The club also lost Daniel Sedin to a leg injury.

The winger injured his left leg during the second period of the Heritage Classic, and after staying down quite a bit, hobbled to the bench, and then the locker room. He did not return.

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I Watched This Game: Canucks vs Ottawa Senators, March 2, 2014

Decked out in their Millionaires gear, the Vancouver Canucks on Sunday were supposed to be evocative of the last team to bring the Stanley Cup to the city a little over 99 years ago. It didn’t happen. With a completely avoidable goaltending controversy overshadowing everything (including, amazingly, their own marquee event), the Canucks had less in common with their century-old forerunners than they did last year’s team.

Honestly, it was incredible. This was a once-in-a-lifetime event, and I couldn’t shake the feeling that I’d seen this all before. There was a glitch in the Matrix when I watched this game.

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Eddie Lack starts Heritage Classic, as Canucks dust off the ol’ goaltending controversy

It’s been a weird year. Between John Tortorella’s Punch-Out, Alex Burrows’ goalless streak, the slumping Sedins, and the general decline of the Canucks, which has been so sharp Tom Sestito’s begun to look like a contributor, the patience of Canucks’ fans has been thoroughly tested.

And yet, through it all, we’ve been able to rest on one simple and wonderful thing: despite everything, at least there hasn’t been a goaltending controversy. It took some doing, but with Roberto Luongo finally reporting to camp, a smile on his face, Cory Schneider elsewhere, and new backup Eddie Lack happily, quietly, paying deference to his elder, all has been quiet in the Canucks crease.

Until this bolt from the blue paint.

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Stick in Link: It’s pretty much all Kesler today, as you might expect

It’s time for “Stick in Link”, the feature where we just plug in a bunch of stuff written by others! Featuring a smattering of links from around the Smylosphere and beyond every Tuesday and Thursday. Warning: our links are so hyper, they change colour when exposed to heat. (Have something for us to share in the next edition? E-mail us at passittobulis@gmail.com, tweet us @passittobulis, or just come over and write your link on a pad of paper, I guess.)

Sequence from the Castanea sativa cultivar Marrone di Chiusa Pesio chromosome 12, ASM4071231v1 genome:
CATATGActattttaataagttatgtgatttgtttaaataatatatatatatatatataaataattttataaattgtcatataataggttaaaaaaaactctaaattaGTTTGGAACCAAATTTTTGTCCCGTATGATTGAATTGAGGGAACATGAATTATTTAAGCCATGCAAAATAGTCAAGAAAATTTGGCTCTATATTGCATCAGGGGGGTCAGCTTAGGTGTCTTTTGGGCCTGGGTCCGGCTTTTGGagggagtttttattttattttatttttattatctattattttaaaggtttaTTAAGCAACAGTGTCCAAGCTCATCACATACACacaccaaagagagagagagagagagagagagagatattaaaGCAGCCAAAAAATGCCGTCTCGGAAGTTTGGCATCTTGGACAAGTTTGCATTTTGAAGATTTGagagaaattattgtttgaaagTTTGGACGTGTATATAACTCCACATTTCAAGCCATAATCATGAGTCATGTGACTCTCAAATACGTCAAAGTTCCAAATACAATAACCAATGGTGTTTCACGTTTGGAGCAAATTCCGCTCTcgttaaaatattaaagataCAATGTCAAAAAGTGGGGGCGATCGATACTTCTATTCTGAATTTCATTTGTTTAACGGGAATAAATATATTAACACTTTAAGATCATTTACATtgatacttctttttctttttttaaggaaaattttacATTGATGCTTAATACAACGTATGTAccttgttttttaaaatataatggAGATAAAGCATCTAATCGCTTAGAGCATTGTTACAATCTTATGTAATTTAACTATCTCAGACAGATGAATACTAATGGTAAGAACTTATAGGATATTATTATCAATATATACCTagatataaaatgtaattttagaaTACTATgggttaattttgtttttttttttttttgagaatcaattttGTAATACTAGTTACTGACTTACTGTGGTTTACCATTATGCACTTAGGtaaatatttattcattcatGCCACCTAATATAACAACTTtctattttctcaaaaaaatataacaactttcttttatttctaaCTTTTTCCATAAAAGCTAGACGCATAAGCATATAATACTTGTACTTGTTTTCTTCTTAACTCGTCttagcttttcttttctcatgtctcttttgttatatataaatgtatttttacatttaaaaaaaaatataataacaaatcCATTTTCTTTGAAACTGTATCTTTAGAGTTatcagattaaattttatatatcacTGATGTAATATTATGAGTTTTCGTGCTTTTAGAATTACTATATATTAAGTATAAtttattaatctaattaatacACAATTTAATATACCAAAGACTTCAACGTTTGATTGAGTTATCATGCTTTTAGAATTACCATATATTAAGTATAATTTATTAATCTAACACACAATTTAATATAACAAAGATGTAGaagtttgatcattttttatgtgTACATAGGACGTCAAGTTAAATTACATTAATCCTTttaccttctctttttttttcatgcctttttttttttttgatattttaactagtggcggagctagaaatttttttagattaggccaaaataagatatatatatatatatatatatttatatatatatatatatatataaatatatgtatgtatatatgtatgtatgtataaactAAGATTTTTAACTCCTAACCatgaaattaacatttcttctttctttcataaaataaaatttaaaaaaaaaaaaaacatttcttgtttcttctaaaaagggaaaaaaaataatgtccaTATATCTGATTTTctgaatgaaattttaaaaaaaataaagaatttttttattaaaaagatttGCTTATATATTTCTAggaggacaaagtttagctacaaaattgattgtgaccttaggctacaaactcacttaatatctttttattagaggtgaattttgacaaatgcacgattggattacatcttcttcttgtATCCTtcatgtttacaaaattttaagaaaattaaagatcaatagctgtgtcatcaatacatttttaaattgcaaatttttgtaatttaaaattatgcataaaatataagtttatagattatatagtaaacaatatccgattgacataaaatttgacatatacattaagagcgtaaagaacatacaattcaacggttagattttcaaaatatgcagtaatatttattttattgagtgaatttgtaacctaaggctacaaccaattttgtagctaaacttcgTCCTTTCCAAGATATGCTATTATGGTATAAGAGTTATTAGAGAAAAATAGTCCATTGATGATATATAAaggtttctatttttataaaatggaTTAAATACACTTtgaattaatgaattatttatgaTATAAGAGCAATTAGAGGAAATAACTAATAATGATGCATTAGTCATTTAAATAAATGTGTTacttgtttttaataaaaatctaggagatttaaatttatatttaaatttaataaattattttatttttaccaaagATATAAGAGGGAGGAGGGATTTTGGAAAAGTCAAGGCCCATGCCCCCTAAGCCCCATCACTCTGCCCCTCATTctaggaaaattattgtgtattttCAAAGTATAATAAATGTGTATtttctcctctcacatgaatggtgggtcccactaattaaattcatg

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So, how about that reported Ryan Kesler trade request? Pretty weird, huh?

The Canucks played their first game of the post-Olympic stretch on Wednesday night, and in a stark departure from the the seven games they played before it, they even won! Imagine that! Pretty neat, if you ask me.

But even despite coming away with two points for the first time in a month, few are talking about the busted slump today. Much more compelling than the players who played is the drama surrounding the dude that didn’t: Ryan Kesler, who was out with broken fingers after pounding a table in an aggressive trade demand, or something like that. I’m having a hard time keeping up.

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I Watched This Game: Canucks vs. St. Louis Blues, February 26, 2014

It was always going to be a difficult transition from experiencing the wonder that was Team Canada to returning to Vancouver Canucks fandom. That’s a major adjustment. But fortunately, the Canucks didn’t drag things out. Rather than trying to ease us into things, perhaps by playing a dominant, fabulous brand of star-studded hockey for a little bit before eventually settling into their old selves, they just ripped off the band-aid, coming out and playing classic Canucks hockey, circa 2013-14, from the outset.

Lots of shots. Not much to show for it. mediocre powerplay. A reliance on Tom Sestito for offence. I can’t say it was a completely welcome return to normality, but what it was was true to life, and we here at Pass it to Bulis appreciate nothing if not verisimilitude. Apart from the win, which was a weird new wrinkle, everything was in its right place when I watched this game.

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The most embarrassing moment of the John Tortorella era happened yesterday

Ask most Canucks fans what the most embarrassing moment of John Tortorella’s brief tenure as Canucks’ coach has been and one incident is bound to spring to mind: the hot-tempered coach’s Oldboy moment, when he attempted to punch his way through a hallway of foes to exact vengeance against Calgary Flames coach Bob Hartley.

But not if you ask me. For my money, the most embarrassing moment came Tuesday,

On the eve of the Canucks’ first game of the post-Olympic stretch, Tortorella attempted to clear up a minor firestorm he engendered last weekend, apologizing for his (apparently unconscionable) position on the Olympic gold medal hockey game.

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The Paper Feature: 7 reasons it’s better to cheer for the Canucks than Team Canada

And we’re back.